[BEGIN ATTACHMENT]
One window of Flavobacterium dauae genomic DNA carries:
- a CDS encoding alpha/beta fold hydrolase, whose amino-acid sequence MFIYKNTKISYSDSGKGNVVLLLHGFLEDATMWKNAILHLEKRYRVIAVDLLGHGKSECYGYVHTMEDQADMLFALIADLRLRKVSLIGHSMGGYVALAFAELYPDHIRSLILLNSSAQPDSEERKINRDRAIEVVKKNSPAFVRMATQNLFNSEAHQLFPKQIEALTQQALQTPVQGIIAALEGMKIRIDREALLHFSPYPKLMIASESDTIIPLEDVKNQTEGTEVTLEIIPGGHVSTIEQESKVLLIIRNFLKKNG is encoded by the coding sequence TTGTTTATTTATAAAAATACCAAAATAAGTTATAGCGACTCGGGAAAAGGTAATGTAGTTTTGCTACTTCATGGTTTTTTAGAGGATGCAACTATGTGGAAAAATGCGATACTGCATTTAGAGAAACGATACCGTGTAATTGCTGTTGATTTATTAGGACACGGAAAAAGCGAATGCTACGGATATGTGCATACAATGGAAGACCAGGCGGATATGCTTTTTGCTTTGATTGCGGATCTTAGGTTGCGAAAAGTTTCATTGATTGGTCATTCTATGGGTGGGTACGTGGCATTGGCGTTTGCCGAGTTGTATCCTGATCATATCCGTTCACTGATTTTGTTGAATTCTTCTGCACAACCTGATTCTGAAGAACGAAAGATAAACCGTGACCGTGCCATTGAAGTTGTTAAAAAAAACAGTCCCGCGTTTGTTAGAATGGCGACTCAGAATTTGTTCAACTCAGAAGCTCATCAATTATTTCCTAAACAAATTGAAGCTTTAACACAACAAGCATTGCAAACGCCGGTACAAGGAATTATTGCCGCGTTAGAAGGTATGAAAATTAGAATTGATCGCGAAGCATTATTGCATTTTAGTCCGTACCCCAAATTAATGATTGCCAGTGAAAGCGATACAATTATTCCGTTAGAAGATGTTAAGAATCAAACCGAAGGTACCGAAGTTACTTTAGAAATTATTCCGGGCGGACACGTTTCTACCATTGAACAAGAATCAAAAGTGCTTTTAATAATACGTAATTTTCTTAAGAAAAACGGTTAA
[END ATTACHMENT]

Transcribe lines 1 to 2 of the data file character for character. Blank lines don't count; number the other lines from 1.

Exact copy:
One window of Flavobacterium dauae genomic DNA carries:
- a CDS encoding alpha/beta fold hydrolase, whose amino-acid sequence MFIYKNTKISYSDSGKGNVVLLLHGFLEDATMWKNAILHLEKRYRVIAVDLLGHGKSECYGYVHTMEDQADMLFALIADLRLRKVSLIGHSMGGYVALAFAELYPDHIRSLILLNSSAQPDSEERKINRDRAIEVVKKNSPAFVRMATQNLFNSEAHQLFPKQIEALTQQALQTPVQGIIAALEGMKIRIDREALLHFSPYPKLMIASESDTIIPLEDVKNQTEGTEVTLEIIPGGHVSTIEQESKVLLIIRNFLKKNG is encoded by the coding sequence TTGTTTATTTATAAAAATACCAAAATAAGTTATAGCGACTCGGGAAAAGGTAATGTAGTTTTGCTACTTCATGGTTTTTTAGAGGATGCAACTATGTGGAAAAATGCGATACTGCATTTAGAGAAACGATACCGTGTAATTGCTGTTGATTTATTAGGACACGGAAAAAGCGAATGCTACGGATATGTGCATACAATGGAAGACCAGGCGGATATGCTTTTTGCTTTGATTGCGGATCTTAGGTTGCGAAAAGTTTCATTGATTGGTCATTCTATGGGTGGGTACGTGGCATTGGCGTTTGCCGAGTTGTATCCTGATCATATCCGTTCACTGATTTTGTTGAATTCTTCTGCACAACCTGATTCTGAAGAACGAAAGATAAACCGTGACCGTGCCATTGAAGTTGTTAAAAAAAACAGTCCCGCGTTTGTTAGAATGGCGACTCAGAATTTGTTCAACTCAGAAGCTCATCAATTATTTCCTAAACAAATTGAAGCTTTAACACAACAAGCATTGCAAACGCCGGTACAAGGAATTATTGCCGCGTTAGAAGGTATGAAAATTAGAATTGATCGCGAAGCATTATTGCATTTTAGTCCGTACCCCAAATTAATGATTGCCAGTGAAAGCGATACAATTATTCCGTTAGAAGATGTTAAGAATCAAACCGAAGGTACCGAAGTTACTTTAGAAATTATTCCGGGCGGACACGTTTCTACCATTGAACAAGAATCAAAAGTGCTTTTAATAATACGTAATTTTCTTAAGAAAAACGGTTAA